Tag Archives: art swindle

“The Italian Job” from Carleton Place?– Dr. Howard I Presume

“The Italian Job” from Carleton Place?– Dr. Howard I Presume

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He was a deceiver of women (including his wife) He extracted money for his pockets by the wiles of his mysteries. Standing over 6 feet tall, almost the size of a grand bear and occasionally sporting a turban G. S. Howard– The Sage of  Aru/Carleton Place definitely created the crime of the century in our town, yet no one  in Carleton Place questioned his guilt– ever. He was always considered one of the pillars of the town and was said to be treated unfairly.

In December of 1922 the fact was being deplored that Canada had let “slip over the border” one of the finest art collections on this continent.” This collection” had been housed at Carleton Place and was said to be priceless, containing as it did works by such artists as Gainsborough, Titian, Rubens. Rembrandt, Greuze, Veronese and Raphael and others of like renown.

For this act of dereliction of duty the National Gallery of Canada was being chided. Now there has come a sequel. The owner of the collection, one Dr. Howard, from Carleton Place is at present a fugitive from the law in Bermuda. The “priceless” collection which he sold to a New York collector for $300,000 has been pronounced by experts as practically worthless and a series of copies and imitations. With this view Mr. Eric Brown, director of the National Gallery, agrees, as also does Mr. Ernest Fosbery, of Ottawa, both of whom had an opportunity of inspecting the best of the collection at Perth, where it had temporarily been removed.

According to the American Art News of New York, he is a native of the southern United States and was a resident of an Ontario town, which is Carleton Place. On November 16th and the 22nd there  were letters in the Toronto Globe and an Ottawa paper from Mr. E. Billing, of Carleton Place. In these letters Mr. Billing, no doubt convinced of the genuineness of the canvases as others had been, said that he could not help deploring the apathy of “our art directors in Canada,” adding that a truckload of valuable paintings had just crossed the St. Lawrence into the United States.

The next chapter in the story, following the crossing of the border, is that printed by the American Art News for December 31st. It said: “in New York city at the  present time is an aged man, ill in body and with mind distraught, because he paid more than $300,000 for old masters which art experts have declared in affidavit not to be worth more than $500.

Back in Bermuda, watched by detectives, was Englishman called Dr. Howard, of courtly appearance, who sold him the pictures, and who sailed from New York on the day following the discovery of the true value of the property, lie claims the right to the title of nobility. His activities in the art world would have extended over several years. He is declared to have been the owner of three old masters which ex Senator Clark purchased in 1910.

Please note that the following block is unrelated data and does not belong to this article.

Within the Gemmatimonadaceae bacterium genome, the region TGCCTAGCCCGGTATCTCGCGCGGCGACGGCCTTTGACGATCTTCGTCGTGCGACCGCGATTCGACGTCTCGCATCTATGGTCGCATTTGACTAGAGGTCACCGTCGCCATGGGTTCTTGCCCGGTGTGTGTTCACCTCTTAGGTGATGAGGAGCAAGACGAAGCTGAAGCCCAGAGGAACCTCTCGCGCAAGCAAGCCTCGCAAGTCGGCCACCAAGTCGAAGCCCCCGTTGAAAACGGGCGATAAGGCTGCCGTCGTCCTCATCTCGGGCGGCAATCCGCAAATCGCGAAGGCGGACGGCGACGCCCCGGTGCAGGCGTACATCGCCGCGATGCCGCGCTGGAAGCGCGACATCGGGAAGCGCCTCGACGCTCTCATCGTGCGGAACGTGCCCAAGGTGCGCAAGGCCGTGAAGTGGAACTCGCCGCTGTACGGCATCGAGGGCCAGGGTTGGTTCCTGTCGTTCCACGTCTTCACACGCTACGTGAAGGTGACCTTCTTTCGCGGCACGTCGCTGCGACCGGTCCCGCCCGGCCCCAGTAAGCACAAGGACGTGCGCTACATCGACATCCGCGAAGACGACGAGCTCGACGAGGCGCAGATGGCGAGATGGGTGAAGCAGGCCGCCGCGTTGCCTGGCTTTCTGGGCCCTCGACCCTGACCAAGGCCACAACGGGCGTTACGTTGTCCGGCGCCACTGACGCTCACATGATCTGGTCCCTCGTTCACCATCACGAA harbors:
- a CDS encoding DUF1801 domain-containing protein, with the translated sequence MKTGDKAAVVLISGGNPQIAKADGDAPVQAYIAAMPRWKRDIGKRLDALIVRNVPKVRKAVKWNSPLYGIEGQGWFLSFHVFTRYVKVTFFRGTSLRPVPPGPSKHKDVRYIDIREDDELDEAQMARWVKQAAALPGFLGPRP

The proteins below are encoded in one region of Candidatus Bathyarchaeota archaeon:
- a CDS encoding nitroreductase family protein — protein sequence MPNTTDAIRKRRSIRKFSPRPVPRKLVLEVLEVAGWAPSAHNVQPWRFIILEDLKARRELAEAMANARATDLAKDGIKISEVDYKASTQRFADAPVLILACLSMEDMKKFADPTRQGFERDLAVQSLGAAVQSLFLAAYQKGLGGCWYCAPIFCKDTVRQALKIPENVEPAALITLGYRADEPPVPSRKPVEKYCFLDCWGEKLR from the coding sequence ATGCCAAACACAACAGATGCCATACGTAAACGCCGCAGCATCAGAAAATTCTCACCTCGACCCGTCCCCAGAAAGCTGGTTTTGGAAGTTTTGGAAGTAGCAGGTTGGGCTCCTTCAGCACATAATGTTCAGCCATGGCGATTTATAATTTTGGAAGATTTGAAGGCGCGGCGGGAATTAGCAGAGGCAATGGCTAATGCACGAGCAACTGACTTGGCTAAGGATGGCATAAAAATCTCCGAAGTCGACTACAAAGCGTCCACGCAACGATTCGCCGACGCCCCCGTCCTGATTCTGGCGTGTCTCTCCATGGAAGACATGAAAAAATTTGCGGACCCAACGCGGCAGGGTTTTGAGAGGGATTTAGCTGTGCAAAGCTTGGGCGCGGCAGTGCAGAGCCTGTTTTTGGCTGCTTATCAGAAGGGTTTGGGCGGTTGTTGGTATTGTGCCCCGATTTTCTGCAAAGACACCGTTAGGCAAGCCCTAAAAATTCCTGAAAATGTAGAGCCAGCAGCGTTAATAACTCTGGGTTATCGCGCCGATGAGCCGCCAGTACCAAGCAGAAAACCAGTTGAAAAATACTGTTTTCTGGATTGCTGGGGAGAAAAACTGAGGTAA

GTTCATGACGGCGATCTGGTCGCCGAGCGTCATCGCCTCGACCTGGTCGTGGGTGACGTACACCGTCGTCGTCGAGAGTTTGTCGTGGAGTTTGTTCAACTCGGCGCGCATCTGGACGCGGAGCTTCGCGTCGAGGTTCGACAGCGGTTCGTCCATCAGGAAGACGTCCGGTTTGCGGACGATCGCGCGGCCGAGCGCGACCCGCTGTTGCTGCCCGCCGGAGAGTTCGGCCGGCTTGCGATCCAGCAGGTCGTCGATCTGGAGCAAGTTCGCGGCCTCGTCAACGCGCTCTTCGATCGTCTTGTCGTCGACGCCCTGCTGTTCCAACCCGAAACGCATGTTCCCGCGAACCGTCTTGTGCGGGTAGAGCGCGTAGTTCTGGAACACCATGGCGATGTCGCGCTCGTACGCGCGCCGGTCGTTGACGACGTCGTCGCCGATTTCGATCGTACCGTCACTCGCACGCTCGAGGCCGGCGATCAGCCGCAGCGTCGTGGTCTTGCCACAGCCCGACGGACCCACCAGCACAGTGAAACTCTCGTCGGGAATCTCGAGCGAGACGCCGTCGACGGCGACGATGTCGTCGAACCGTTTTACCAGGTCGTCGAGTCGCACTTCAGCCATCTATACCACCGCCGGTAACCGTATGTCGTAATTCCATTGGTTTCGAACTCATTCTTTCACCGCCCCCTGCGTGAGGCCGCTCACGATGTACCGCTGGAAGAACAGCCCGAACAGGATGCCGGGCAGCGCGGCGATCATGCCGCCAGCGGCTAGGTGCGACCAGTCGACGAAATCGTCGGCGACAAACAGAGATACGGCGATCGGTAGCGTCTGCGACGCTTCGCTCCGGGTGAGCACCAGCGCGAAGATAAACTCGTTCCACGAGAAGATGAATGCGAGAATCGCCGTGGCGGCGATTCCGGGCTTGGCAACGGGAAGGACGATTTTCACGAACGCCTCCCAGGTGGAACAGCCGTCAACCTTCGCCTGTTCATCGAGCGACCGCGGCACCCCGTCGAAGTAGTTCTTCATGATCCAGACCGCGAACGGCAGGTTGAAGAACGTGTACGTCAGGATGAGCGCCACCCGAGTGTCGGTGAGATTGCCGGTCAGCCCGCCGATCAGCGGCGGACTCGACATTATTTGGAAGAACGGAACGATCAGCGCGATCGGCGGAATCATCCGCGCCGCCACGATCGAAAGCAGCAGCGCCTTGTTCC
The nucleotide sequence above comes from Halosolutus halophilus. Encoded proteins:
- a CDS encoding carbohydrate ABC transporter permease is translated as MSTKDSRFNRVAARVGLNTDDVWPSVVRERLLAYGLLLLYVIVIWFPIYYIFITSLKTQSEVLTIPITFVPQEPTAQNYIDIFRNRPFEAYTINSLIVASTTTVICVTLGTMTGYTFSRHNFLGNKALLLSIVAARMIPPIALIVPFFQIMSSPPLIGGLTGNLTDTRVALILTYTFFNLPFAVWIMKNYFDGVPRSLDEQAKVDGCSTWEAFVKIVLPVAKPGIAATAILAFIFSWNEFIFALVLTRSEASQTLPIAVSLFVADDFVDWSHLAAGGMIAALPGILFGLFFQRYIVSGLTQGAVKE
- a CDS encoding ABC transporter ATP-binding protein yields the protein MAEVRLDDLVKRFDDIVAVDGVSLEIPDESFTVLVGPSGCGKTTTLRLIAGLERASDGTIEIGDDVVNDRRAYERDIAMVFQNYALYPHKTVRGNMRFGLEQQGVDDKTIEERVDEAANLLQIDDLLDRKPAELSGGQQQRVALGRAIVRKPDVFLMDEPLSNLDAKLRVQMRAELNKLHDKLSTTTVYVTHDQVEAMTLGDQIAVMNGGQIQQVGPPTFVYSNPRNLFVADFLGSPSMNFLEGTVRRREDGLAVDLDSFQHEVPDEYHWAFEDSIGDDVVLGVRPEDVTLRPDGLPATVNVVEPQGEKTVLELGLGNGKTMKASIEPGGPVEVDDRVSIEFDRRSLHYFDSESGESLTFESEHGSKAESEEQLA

The victim of the transaction whose name is not divulged, out of deference to the wishes of his family, is a retired New York business man. He had the acumen to amass a comfortable sum of money and  he ‘fell for the lure of old masters or the idea of fabulous riches to be made out of them forgetting that the making of money honestly in art transactions is the work of specially trained minds and of a knowledge so highly specialized that it takes years and years of experience to acquire it.

Mcliurk was the first New York expert to denounce the pictures,

“There Is not one picture in the whole collection,” was Mr. Mcliurk’s verdict.

“What do you mean?” asked the victim, who had lost a fortune.

“I mean that there is not a picture here which would bring more than ten dollars on the market,” replied Mr. Mcliurk. Augustus Lefevre, of Silo’s, was called, and corroborated Mr. Mcliurk.


Last Saturday’s issue of the American Art News retracts its reflection saying:

“We owe an apology to England, Ireland, Scotland and Wales, and all the rest of the British Empire, with the exception, perhaps, of Canada, because it said an Englishman had sold a retired New York business man a collection of 85 old masters which experts had valued at $500. It goes on to say that the man was a native of the southern section of the L S. A., albeit a resident for a number of years of a small city in the province of Ontario.

This man, it adds, is now about 80 years old and is extremely picturesque, in the proverbial southern colonel style. He wears a long goatee,  is declared to be about six feet tall, and to be a most convincing talker. He bears the appellation of  ‘doctor’ and is a maker on a small scale of patent medicines.